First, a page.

(Last Updated on September 24, 2015 by Editor)
ZIMBABWE – The more I think about it, the more convinced I become that President Robert Mugabe is a fake revolutionary.
A myth has been snow-balling over the decades that he is a dedicated and brave fighter for black emancipation, a passionate pan-Africanist and a man who has his people at heart.
Because of this myth, he has earned himself a lot of admirers here in Africa and in other parts of the world. They hail him as a freedom fighter who has selflessly fought for black freedom and continues to do so even in old age. That is hogwash. Mugabe is nothing but a smooth-talking opportunist who has hardly walked his talk.
All those who are smitten by his populist pan-Africanist fundamentalism must pause for a moment and think about how he entered politics to start with. Mugabe was an outsider more concerned with his books and the classroom when some excited nationalists decided to thrust him into the centre of the struggle in 1960. There is no evidence that he ever had any intention to actively participate in the anti-colonial fight until then.
In 1947, he was a 23-year-old teacher at Hope Fountain but he never stepped outside the school fence to join others in protests against colonial rule. That was when black nationalism was gathering momentum and many young men were already engaging in trade unionism and other forms of protests. Not him. His job mattered more than anything else.
There is no evidence that he was a passionate revolutionary during his stint as a student at the University of Fort Hare in South Africa. Between 1913 and 1959, the university grew a formidable alumni of nationalist revolutionaries. These include Nelson Mandela, Julius Nyerere, Robert Sobukwe, Desmond Tutu, Kenneth Kaunda and Seretse Khama.
While all these, Mugabe included, went on to lead formidable movements against colonial rule in their respective countries (and formed the Organisation of African Unity and the Frontline States) they can easily be distinguished from our own president.
Their activism was evident even during university days, while Mugabe remained aloof. Unlike the typical nationalist, he did not take part in active politics as a student. That was the usual who, during his young days, would remove the family herd of cattle away from the other boys and spend hours alone.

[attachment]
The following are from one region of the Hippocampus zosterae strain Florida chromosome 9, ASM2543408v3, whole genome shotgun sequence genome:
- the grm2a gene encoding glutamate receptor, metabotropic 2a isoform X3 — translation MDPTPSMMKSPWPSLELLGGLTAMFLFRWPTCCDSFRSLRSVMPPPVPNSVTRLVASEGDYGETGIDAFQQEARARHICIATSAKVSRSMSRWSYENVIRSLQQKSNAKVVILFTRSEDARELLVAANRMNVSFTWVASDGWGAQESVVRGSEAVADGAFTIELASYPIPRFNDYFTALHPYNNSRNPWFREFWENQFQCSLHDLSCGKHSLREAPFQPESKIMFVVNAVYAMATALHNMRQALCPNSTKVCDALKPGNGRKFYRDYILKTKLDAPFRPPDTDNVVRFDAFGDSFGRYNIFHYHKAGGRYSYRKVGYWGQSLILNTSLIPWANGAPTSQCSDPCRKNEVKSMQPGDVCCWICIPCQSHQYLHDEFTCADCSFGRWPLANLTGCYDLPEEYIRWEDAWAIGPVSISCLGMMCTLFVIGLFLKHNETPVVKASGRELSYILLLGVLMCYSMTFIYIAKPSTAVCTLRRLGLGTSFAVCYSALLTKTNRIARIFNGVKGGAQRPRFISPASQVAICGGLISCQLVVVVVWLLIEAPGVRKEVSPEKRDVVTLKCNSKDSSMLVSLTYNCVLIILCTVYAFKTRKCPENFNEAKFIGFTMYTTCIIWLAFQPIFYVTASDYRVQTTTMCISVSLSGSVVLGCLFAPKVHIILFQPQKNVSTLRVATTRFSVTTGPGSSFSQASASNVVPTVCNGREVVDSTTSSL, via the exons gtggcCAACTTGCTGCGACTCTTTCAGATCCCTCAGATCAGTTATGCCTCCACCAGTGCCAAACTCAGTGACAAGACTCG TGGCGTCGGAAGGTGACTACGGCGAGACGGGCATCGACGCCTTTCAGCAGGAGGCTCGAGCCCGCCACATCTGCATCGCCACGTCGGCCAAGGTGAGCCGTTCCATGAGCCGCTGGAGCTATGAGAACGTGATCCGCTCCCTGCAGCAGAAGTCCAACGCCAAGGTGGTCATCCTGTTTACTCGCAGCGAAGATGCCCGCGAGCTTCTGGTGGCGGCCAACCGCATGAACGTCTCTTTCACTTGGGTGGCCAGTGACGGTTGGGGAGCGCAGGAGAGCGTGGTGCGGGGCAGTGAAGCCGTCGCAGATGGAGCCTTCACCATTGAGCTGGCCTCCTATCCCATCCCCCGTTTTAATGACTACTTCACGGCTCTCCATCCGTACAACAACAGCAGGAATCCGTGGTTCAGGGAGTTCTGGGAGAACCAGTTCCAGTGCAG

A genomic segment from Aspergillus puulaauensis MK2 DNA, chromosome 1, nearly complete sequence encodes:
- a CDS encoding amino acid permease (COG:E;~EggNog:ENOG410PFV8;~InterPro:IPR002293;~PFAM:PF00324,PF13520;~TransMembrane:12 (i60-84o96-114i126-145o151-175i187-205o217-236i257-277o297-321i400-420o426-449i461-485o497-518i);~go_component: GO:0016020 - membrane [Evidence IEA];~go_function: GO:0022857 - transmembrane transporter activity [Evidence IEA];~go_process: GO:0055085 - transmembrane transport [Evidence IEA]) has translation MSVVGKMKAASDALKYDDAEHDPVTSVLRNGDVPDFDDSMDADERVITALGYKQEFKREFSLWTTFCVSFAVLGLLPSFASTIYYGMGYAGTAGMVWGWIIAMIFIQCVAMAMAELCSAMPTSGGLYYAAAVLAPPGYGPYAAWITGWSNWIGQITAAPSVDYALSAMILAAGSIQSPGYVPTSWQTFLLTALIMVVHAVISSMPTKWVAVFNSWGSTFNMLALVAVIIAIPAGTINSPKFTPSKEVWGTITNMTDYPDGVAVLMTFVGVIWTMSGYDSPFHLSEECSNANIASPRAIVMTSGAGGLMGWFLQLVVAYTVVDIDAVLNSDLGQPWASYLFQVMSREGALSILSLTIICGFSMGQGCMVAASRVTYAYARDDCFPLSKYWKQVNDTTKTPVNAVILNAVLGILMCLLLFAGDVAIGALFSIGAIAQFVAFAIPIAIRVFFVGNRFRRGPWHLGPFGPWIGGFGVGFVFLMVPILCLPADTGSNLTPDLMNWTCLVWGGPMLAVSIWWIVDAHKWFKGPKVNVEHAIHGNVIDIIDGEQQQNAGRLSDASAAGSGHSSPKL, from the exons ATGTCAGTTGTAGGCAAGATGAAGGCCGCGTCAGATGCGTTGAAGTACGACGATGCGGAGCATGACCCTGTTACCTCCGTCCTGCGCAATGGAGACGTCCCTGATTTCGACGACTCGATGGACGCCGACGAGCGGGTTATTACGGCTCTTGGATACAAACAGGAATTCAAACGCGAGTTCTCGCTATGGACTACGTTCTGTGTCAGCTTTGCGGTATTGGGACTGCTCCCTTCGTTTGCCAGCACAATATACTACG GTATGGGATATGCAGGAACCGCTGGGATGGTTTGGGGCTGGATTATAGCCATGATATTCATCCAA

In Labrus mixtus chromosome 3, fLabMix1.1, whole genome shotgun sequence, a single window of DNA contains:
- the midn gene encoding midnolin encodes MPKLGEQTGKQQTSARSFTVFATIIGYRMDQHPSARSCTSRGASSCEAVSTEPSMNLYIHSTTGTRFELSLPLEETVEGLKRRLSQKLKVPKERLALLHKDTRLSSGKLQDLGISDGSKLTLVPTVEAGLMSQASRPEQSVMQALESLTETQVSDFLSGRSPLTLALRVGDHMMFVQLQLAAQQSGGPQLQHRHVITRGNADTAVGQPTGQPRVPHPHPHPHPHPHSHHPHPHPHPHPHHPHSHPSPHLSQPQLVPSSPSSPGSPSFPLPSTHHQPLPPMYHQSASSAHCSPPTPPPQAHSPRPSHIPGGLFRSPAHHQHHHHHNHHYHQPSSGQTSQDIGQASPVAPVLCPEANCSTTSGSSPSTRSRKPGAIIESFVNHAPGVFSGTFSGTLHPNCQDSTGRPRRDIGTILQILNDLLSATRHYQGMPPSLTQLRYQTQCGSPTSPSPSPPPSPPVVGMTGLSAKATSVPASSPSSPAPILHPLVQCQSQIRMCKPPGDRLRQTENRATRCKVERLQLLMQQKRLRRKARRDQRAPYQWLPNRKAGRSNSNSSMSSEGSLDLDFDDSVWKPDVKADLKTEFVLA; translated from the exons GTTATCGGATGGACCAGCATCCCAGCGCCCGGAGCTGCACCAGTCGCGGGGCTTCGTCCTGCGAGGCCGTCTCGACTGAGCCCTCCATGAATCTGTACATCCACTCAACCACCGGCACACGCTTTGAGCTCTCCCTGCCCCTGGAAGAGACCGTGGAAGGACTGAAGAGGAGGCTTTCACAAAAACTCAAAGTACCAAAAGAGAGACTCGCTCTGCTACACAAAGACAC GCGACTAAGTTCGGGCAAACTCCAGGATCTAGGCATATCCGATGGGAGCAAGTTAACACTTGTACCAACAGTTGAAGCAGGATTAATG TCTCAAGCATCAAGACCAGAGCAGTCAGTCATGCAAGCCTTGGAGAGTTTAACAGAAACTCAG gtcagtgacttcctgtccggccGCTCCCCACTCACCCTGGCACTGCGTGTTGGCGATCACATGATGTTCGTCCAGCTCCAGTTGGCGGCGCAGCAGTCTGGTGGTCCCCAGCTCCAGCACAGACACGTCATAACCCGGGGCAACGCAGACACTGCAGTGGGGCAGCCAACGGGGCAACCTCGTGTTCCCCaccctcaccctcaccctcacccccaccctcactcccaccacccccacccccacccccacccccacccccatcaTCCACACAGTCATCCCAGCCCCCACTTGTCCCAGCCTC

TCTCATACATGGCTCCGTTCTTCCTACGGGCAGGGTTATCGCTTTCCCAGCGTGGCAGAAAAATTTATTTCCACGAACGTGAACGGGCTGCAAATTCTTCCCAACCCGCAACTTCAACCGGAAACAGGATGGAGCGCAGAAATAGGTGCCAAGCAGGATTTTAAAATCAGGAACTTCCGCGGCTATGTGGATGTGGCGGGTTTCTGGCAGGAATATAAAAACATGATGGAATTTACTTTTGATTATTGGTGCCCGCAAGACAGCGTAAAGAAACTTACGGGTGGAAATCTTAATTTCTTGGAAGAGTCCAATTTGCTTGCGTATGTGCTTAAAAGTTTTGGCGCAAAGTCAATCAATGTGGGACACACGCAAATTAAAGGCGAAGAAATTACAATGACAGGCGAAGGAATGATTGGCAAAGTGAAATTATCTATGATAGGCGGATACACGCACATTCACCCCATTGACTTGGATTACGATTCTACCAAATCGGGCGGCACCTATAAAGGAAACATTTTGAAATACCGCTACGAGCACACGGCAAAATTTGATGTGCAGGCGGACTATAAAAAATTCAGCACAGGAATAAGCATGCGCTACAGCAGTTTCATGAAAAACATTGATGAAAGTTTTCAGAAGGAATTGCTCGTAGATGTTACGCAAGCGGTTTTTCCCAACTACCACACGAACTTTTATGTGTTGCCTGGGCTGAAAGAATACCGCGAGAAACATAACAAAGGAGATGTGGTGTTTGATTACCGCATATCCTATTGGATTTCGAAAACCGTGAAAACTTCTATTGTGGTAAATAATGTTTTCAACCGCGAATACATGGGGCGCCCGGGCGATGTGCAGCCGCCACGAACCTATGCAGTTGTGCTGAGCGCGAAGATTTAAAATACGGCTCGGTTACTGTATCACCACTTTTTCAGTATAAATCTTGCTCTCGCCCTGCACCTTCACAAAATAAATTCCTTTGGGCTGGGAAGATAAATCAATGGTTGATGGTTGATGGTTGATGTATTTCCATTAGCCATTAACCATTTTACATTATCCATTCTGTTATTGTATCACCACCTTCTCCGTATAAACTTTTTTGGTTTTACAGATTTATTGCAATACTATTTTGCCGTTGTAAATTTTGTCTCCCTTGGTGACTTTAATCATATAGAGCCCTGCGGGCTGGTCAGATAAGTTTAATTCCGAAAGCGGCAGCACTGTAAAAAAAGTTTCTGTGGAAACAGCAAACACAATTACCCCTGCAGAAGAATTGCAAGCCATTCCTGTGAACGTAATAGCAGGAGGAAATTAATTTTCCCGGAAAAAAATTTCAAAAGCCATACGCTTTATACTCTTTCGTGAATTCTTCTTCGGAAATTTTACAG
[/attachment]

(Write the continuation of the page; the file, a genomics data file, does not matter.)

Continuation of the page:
Again, instead of remaining home and joining others in the struggle against white rule, Mugabe decided to go to Takoradi, Ghana, to continue with his teaching career. Over the years, he has been busy rapping various individuals for running away from the war. This is dishonest on his part, seeing that he did exactly the same when he went out of the country at a time when his generation was taking to the streets and organising protests.
It is clear, therefore, that his country and the people were not on his list of priorities. There were many Zimbabweans who also went out of the country – but they were notable for their activism either as students or political plotters.
No-one knew Robert Mugabe before he came back to his country in 1960, and that is because he was not interested in politics. His job was more important than the freedom that he jaw-jaws about almost every day now.
The manner in which he finally entered politics shows nothing about a man with a passion for the pan-African ideals that he preaches about. He was on holiday and had come back to this country to flaunt his Ghanaian wife, Sarah Hayfron, who we fondly remember as Sally, may her soul rest in eternal peace.
It so happened that nationalist activists like Enos Nkala decided to take him in because they had noticed how eloquent he was. It took some effort to persuade him to join the nationalist movement, though. He had come over as a passer-by, a mere spectator.
Joining the struggle was the last thing on his mind. He had always planned to go back to his newly-found home in Ghana. Were it not for the likes of Nkala, we would still hardly know this man called Robert Gabriel Mugabe. He got into politics purely by chance and must be seen as an opportunist.
On the periphery
When he was made leader of ZANU as the armed struggle gathered momentum, he remained practically on the periphery. Outside the “heroic” walk from the then Southern Rhodesia to Mozambique where he was to lead the war of liberation, Mugabe was a tent man. Not on a single day did he step out into the battlefield. He gave all the orders from the comfort of an office. I am cocksure that the man has no idea how to strip a pistol.
Who his admirers, genuine and false alike, describe as a brave revolutionary is in fact a man who has been loudly repeating the ideals that he adopted too late in life.
He has discovered a mysterious sweetness around these ideals and, like a mad man who managed to grab the baton, he has fled with them into the wilderness. But he is mostly talking rather than living those ideals. I don’t understand how he could be a serious pan-Africanist when he is not even pan-Zimbabwean.